“We urge you to call, together with the leaders of the whole Union, for a ceasefire and for the protection of civilian life. This is at the core of the EU existence,” it added.

Meanwhile, Josep Borrell told MEPs last week that "the right to self-defence, like any other right, has limits,” distancing the EU’s official position from von der Leyen and Metsola.

Israeli President Isaac Herzog (C) meets with European Commission President Ursula von der Leyen (R) and European Parliament President Roberta Metsola (L) in Tel Aviv, Israel on 13 October 2023. [Getty]

'The EU as a project is dead'

Manu Pineda, a left-wing MEP and President of the EU’s Delegation for relations with Palestine, told The New Arab that von der Leyen and EU parliament chief Roberta Metsola have been complicit in Israel’s actions.

“What they did on their visit was to give them carte blanche, to tell Israel to do whatever it wanted to do because there would be no problem on the European side, breaking a common EU position,” he said.

Speaking from Lebanon on the first stop of a tour to show solidarity with Palestinians, he said that the EU’s messages of unconditional support for Israel leave “Europe's credibility in tatters” and show that “it has no foreign policy of its own”, instead subordinating itself to the diktats of the United States.

“I sincerely believe that the EU as a project is dead,” he said. “And every second that Mrs Von der Leyen and Mrs Metsola remain in office, it will be even deader.”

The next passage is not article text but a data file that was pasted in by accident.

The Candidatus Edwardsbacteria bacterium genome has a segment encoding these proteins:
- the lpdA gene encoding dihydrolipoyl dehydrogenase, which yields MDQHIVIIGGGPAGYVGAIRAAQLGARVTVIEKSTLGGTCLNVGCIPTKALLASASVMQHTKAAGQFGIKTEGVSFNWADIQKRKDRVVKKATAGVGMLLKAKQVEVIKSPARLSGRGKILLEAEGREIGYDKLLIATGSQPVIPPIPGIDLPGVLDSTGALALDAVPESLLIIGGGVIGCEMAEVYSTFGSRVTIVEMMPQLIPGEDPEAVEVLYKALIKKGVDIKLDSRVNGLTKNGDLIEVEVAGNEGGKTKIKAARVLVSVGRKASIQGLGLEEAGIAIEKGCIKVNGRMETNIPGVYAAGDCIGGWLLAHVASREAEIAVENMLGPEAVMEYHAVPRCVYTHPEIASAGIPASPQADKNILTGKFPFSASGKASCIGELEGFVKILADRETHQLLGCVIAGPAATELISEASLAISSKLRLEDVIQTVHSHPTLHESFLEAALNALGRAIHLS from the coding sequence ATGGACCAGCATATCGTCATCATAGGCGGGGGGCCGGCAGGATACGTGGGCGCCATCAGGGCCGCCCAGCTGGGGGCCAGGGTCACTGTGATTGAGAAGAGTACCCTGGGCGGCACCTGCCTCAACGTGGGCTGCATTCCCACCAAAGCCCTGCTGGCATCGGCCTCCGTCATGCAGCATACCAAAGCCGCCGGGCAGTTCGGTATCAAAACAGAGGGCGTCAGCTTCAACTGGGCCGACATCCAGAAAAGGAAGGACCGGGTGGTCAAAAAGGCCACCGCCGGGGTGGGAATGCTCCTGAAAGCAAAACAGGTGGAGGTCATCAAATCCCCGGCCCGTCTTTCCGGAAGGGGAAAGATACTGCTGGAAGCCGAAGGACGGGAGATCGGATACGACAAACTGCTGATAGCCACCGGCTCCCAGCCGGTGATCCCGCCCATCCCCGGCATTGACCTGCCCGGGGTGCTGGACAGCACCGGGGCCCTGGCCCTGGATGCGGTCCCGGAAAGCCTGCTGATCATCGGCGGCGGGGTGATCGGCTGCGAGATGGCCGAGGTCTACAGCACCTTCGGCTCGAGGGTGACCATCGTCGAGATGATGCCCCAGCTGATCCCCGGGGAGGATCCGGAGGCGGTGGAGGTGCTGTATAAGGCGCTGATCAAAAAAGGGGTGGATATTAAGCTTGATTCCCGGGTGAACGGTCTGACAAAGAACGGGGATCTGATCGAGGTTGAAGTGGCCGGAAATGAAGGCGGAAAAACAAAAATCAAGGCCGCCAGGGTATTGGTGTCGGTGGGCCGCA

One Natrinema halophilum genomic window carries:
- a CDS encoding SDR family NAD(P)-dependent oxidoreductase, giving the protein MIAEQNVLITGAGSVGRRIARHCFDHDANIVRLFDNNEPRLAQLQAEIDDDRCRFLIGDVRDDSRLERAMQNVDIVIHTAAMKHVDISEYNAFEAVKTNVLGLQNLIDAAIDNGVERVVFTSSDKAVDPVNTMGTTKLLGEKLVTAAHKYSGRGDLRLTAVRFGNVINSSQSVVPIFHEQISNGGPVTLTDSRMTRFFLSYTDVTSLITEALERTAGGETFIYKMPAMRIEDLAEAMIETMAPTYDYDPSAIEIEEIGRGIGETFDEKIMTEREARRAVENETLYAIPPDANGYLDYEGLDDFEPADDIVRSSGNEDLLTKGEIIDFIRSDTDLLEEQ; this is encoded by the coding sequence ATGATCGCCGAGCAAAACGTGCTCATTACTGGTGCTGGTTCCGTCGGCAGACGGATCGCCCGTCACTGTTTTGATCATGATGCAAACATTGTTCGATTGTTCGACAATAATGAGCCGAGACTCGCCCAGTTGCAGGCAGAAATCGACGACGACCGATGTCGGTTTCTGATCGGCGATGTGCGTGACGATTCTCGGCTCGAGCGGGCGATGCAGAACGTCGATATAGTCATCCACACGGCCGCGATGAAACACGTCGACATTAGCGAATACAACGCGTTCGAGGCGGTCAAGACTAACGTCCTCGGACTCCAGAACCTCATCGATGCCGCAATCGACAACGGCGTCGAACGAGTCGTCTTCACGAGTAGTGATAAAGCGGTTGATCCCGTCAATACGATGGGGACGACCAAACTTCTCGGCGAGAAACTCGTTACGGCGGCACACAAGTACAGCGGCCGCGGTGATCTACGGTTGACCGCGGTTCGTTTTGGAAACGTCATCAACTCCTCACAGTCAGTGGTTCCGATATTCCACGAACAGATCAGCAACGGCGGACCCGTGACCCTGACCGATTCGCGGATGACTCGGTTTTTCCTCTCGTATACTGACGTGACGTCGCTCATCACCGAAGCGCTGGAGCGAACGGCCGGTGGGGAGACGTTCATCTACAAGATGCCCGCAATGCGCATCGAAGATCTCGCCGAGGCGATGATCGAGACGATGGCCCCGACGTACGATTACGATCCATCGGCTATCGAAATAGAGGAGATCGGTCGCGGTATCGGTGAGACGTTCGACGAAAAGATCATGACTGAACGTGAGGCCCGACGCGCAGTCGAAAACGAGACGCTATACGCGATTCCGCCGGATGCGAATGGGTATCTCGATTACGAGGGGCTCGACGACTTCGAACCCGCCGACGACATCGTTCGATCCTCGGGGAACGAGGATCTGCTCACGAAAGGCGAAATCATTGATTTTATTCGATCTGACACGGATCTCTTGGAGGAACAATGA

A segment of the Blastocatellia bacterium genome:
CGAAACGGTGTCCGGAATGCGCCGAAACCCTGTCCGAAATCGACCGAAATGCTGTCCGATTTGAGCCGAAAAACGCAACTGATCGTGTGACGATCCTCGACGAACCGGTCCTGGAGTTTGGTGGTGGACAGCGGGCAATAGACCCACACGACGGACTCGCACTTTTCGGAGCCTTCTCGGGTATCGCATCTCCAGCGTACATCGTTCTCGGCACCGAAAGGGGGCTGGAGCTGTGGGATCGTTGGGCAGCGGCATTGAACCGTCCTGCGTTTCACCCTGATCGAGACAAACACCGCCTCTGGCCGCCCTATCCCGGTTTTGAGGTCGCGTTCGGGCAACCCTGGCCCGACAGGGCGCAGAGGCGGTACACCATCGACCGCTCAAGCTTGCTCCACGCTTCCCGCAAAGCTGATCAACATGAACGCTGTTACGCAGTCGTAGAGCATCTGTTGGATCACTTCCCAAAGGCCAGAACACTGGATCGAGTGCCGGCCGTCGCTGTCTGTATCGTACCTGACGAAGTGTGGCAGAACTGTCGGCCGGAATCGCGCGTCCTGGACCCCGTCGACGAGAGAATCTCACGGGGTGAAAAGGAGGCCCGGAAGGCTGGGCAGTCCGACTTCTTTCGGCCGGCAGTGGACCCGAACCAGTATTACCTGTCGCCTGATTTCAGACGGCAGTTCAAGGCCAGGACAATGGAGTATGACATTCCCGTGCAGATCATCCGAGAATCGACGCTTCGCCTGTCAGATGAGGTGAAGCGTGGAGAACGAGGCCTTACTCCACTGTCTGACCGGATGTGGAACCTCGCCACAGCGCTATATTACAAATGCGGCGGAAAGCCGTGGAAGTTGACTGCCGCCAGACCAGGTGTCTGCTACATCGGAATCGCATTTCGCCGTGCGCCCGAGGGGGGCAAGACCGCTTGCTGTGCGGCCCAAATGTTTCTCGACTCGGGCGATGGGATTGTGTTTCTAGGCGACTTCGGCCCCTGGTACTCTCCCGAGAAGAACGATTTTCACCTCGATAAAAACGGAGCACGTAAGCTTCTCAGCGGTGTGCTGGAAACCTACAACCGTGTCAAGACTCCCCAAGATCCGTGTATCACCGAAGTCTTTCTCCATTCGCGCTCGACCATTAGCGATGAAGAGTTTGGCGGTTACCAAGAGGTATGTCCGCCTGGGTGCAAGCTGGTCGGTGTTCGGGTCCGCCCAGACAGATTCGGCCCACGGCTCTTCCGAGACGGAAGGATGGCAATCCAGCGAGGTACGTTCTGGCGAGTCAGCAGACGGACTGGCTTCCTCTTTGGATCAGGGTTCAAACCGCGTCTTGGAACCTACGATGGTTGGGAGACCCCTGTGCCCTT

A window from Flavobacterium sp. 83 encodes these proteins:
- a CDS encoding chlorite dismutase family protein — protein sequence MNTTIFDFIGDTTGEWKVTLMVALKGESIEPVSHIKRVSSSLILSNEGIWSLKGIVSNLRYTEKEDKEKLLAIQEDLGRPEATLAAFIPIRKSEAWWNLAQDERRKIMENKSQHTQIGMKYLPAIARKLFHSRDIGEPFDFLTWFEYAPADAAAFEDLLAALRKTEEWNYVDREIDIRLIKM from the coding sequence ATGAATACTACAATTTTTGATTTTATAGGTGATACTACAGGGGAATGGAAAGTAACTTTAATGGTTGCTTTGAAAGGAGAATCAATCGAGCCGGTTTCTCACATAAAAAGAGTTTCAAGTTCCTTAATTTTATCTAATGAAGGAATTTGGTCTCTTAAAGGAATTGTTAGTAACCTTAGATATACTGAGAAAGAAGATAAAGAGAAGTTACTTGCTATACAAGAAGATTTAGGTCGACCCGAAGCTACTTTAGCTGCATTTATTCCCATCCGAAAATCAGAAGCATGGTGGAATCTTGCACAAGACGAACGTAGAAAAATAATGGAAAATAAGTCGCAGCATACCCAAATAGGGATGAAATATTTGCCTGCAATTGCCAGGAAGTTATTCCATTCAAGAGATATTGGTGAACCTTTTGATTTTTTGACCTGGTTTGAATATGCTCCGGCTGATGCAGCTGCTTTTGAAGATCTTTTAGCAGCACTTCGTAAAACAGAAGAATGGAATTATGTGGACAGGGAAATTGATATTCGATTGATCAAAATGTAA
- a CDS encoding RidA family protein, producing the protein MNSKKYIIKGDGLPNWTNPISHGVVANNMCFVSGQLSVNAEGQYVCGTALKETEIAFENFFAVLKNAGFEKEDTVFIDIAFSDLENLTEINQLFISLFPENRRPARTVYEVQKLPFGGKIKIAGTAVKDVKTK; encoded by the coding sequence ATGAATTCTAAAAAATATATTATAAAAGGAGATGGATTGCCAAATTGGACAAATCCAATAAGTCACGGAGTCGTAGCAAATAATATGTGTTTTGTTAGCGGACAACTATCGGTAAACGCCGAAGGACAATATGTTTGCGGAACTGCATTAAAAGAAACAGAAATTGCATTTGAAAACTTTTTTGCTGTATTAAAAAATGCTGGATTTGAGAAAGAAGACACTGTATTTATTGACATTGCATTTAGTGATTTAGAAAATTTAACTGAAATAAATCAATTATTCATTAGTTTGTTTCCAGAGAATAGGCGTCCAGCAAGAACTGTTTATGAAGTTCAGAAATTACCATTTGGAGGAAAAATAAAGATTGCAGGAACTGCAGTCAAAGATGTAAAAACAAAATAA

Repeated calls from both EU staff members and the European public itself have not made top EU leaders or the European Commission take coherent action to stop Israel’s attacks on Gaza or call for a ceasefire.

The New Arab asked the European Civil Protection and Humanitarian Aid Operations (ECHO) why they did not refer to Israel during a social media campaign condemning the targeting of civilians and medical infrastructure in Gaza under the hashtag '#notatarget'.

“The EU continues to support Palestinians in need in Gaza in the aftermath of the horrific terrorist attack by Hamas terrorists against Israel,” it said in response, without condemning Israel.

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EU's response 'worrying, but logical'

“When they talk about Palestinian deaths, they speak as if they fell from the sky, as if there were something magical that makes Palestinians die all of a sudden, without accepting the reality, that they are killed by Israel,” Alys Samson, the spokesperson of the Spanish platform ‘Stop Complicity’, told TNA.

Nonetheless, Alys claims not to be surprised. “Israel can only carry out these crimes against the Palestinian people because of the total and absolute complicity of the USA, the EU, and others,” she added.

“That is why we are asking that, in the face of the genocide that Israel wants to carry out against the Palestinian people, Europe stops treating Israel as a strategic partner with preferential agreements and that it imposes sanctions”.